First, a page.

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Message # 705 Good Samaritan liability

mp3 #705 Drawbacks to being a Good Samaritan (mp3 file)



It may surprise you, and it may not quite sound ethical or moral or just, but as a general rule, no one has a legal duty to come to the aid of another person in trouble, no matter how great the danger or simple the rescue.
If you see an injured stranger lying in the street, you don't have a legal duty to help. You may have a moral duty, but as long as you had nothing to do with the injury and you don't have what the law calls a "special relationship" with the stranger, you can keep walking; and the injured party can't successfully sue you for damages.
The California Supreme Court once put it this way: "a person who has not created a peril is not liable in tort merely for failure to take affirmative action to assist or protect another unless there is some relationship between them which gives rise to a duty to act."
But what happens if you are a good Samaritan and you bend down to help? Well, then, watch out, because you can be sued.
Because once you start to help, you have a legal duty to exercise due care in the performance of your assistance. The law does not generally punish people for doing nothing --- it only punishes people who do something, but who do it wrong.
So you will be liable for any bodily harm that arises from your failure to exercise due care.
You also will be legally accountable if you discontinue the aid and leave the injured party in a worse position than when you found him.
Even doctors who pass the scene of an accident do not have a legal duty to treat the injured. However, a state law encourages doctors to help by providing that when a doctor "renders emergency care at the scene of an emergency," the doctor shall not be liable for any civil damages resulting from his errors. This rule does not apply to doctors taking care of emergency-room patients.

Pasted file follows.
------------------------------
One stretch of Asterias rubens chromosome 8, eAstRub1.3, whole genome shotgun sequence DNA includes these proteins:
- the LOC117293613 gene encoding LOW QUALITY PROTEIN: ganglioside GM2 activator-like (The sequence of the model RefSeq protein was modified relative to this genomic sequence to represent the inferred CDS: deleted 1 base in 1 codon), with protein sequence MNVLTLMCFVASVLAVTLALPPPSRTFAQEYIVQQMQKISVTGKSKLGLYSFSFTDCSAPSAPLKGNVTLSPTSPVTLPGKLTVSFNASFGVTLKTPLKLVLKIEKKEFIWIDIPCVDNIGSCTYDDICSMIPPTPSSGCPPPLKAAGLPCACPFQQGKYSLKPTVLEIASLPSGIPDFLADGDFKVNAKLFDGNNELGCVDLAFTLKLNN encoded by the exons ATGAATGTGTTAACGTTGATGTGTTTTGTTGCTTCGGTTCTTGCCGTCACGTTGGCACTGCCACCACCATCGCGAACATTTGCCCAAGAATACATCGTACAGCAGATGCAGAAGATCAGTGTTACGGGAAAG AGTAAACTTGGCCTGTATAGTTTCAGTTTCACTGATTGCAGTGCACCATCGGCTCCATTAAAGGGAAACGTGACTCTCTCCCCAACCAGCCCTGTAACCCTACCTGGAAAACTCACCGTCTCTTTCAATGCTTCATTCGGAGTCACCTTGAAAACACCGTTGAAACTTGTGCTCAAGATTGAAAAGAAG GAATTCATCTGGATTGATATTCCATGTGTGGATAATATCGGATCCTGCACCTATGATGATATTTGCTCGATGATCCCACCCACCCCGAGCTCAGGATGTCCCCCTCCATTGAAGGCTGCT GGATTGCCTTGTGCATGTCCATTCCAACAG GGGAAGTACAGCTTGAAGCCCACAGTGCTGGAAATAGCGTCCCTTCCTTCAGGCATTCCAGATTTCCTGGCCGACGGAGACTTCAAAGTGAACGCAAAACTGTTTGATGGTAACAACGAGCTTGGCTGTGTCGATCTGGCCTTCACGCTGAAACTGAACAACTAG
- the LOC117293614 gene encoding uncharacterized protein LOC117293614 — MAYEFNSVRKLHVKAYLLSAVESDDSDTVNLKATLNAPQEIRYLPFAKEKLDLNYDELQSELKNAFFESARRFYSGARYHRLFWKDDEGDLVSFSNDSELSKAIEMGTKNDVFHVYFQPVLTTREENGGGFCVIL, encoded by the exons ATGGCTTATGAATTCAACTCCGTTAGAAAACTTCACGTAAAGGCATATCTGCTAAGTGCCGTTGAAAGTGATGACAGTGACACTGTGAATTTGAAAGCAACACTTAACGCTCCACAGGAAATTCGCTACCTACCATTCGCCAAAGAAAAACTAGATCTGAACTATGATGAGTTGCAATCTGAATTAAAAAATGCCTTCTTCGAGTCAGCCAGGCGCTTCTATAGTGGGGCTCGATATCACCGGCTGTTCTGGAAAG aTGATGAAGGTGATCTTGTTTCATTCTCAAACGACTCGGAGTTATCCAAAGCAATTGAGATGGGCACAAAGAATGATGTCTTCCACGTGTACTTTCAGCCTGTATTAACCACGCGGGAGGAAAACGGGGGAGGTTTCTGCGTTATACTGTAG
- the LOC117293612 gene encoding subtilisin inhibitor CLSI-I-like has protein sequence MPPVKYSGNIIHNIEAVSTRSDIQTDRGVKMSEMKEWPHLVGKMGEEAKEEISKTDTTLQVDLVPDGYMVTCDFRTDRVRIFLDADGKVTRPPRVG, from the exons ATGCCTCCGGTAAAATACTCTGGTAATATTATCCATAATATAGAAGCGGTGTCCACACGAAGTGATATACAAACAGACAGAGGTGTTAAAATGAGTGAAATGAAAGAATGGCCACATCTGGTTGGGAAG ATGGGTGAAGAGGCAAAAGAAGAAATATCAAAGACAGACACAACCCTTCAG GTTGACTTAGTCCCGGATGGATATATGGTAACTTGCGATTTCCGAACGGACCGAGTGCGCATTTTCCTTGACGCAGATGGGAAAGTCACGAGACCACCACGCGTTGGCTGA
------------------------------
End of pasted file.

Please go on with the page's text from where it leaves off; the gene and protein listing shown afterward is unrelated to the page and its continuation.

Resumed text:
There are some specific state laws that encourage a citizen to help. For example, drivers who are involved in auto accidents, whether or not they are at fault, are required by law in California and most other states to stop and render assistance to anyone injured in that accident.
Some observers have long been uncomfortable with the rule that there is no duty to assist others in need. The California Supreme Court has called the rule "morally questionable."
Remember, however, that if a court finds you and another person have a "special relationship," then you may have a legal duty to provide at least some assistance.
In recent years, the trend in negligence law has been to "increase the number of situations in which an affirmative duty will be imposed by expanding the list of special relationships," according to a 1983 California Supreme Court decision.
What is this so called "special" relationship? It doesn't mean you have to be good friends. It is a special relationship in legal terms, not in a social context. One legal treatise explains that such special relationships are found "in any relation of dependence or of mutual dependence."
Depending on the circumstances, courts may find that special relationships exist between a teacher and a student, a parent and a baby sitter, a guard and a prisoner, an innkeeper and his guest, or a restaurant and its customer. However, restaurants are not legally bound to give hands-on assistance to a choking victim. They fulfill their duty by posting written instructions explaining how to save a victim and calling for an ambulance.
In one California case, a court ruled that an ice cream or pastry salesman who was selling to children out of a truck had a special relationship with children who bought from him and a legal duty of care for their safety as they cross the street. Perhaps the Michigan Supreme Court went the furthest when it said social companions out for an evening together have a duty to render assistance to each other if it can be done without endangering oneself.
This message is from an article in the Los Angeles Times by attorney Jeffrey Klein.

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